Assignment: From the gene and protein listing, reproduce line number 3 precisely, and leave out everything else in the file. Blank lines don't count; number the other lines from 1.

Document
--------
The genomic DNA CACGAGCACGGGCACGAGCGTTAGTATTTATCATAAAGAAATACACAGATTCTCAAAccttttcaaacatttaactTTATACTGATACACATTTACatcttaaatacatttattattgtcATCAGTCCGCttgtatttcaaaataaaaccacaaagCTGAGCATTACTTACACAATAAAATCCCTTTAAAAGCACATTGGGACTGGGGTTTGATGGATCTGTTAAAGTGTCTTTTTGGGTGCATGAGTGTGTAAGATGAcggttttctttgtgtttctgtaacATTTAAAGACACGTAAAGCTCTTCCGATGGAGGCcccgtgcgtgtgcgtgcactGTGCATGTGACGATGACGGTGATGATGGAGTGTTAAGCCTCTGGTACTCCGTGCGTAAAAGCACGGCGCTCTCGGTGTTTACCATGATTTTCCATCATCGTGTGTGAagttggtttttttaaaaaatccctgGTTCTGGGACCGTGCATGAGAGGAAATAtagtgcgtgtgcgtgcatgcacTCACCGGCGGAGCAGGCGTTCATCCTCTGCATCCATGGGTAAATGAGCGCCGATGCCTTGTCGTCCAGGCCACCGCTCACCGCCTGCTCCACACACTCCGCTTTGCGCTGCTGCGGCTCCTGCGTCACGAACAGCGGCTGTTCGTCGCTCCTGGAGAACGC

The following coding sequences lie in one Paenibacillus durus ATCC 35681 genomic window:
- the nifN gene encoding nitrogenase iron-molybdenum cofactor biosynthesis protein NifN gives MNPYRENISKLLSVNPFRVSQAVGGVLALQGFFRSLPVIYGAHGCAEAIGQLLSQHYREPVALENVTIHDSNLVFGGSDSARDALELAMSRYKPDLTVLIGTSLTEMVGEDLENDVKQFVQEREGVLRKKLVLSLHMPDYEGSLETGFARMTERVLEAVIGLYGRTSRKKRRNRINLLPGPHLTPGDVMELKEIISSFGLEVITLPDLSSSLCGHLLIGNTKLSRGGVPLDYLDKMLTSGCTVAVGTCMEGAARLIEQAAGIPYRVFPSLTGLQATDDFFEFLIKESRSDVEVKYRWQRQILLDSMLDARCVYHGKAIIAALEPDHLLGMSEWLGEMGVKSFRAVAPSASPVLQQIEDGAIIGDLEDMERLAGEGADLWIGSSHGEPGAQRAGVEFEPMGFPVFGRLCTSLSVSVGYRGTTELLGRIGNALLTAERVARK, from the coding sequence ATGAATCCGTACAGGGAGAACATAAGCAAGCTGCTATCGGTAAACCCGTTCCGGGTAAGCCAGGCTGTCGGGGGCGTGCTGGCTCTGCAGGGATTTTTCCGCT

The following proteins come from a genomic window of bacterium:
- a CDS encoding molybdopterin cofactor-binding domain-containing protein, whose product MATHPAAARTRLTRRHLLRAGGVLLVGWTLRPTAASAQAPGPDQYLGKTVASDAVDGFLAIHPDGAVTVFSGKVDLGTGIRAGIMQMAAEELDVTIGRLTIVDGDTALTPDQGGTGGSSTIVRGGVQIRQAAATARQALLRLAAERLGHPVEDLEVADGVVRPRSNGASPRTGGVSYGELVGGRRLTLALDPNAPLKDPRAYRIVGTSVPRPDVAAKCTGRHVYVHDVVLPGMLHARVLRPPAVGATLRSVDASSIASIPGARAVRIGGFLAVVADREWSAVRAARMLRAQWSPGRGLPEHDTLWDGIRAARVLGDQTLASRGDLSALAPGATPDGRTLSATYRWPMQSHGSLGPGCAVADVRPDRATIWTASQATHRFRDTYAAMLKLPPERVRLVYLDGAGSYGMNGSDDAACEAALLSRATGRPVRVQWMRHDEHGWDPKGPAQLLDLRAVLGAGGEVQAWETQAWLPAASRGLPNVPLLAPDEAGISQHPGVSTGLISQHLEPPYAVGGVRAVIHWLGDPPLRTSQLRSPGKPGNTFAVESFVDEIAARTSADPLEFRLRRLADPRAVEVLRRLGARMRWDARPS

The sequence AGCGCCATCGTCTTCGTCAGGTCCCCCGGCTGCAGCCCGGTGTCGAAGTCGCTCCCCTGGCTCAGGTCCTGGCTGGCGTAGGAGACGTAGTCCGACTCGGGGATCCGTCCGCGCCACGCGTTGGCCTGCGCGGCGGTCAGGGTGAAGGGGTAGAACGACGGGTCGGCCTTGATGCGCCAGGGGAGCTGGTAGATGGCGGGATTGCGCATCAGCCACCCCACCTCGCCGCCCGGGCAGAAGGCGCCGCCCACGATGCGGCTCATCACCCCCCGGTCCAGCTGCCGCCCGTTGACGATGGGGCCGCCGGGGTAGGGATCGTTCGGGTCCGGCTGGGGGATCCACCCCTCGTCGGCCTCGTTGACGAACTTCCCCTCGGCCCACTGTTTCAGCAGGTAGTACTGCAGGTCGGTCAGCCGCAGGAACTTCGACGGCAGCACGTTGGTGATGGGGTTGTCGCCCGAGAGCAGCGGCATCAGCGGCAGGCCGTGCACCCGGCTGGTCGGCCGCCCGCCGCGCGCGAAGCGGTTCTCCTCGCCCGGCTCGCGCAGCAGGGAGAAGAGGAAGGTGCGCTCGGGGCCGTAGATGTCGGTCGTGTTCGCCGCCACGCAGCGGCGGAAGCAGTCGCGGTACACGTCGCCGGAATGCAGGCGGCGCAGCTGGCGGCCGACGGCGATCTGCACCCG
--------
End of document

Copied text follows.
- the nifN gene encoding nitrogenase iron-molybdenum cofactor biosynthesis protein NifN gives MNPYRENISKLLSVNPFRVSQAVGGVLALQGFFRSLPVIYGAHGCAEAIGQLLSQHYREPVALENVTIHDSNLVFGGSDSARDALELAMSRYKPDLTVLIGTSLTEMVGEDLENDVKQFVQEREGVLRKKLVLSLHMPDYEGSLETGFARMTERVLEAVIGLYGRTSRKKRRNRINLLPGPHLTPGDVMELKEIISSFGLEVITLPDLSSSLCGHLLIGNTKLSRGGVPLDYLDKMLTSGCTVAVGTCMEGAARLIEQAAGIPYRVFPSLTGLQATDDFFEFLIKESRSDVEVKYRWQRQILLDSMLDARCVYHGKAIIAALEPDHLLGMSEWLGEMGVKSFRAVAPSASPVLQQIEDGAIIGDLEDMERLAGEGADLWIGSSHGEPGAQRAGVEFEPMGFPVFGRLCTSLSVSVGYRGTTELLGRIGNALLTAERVARK, from the coding sequence ATGAATCCGTACAGGGAGAACATAAGCAAGCTGCTATCGGTAAACCCGTTCCGGGTAAGCCAGGCTGTCGGGGGCGTGCTGGCTCTGCAGGGATTTTTCCGCT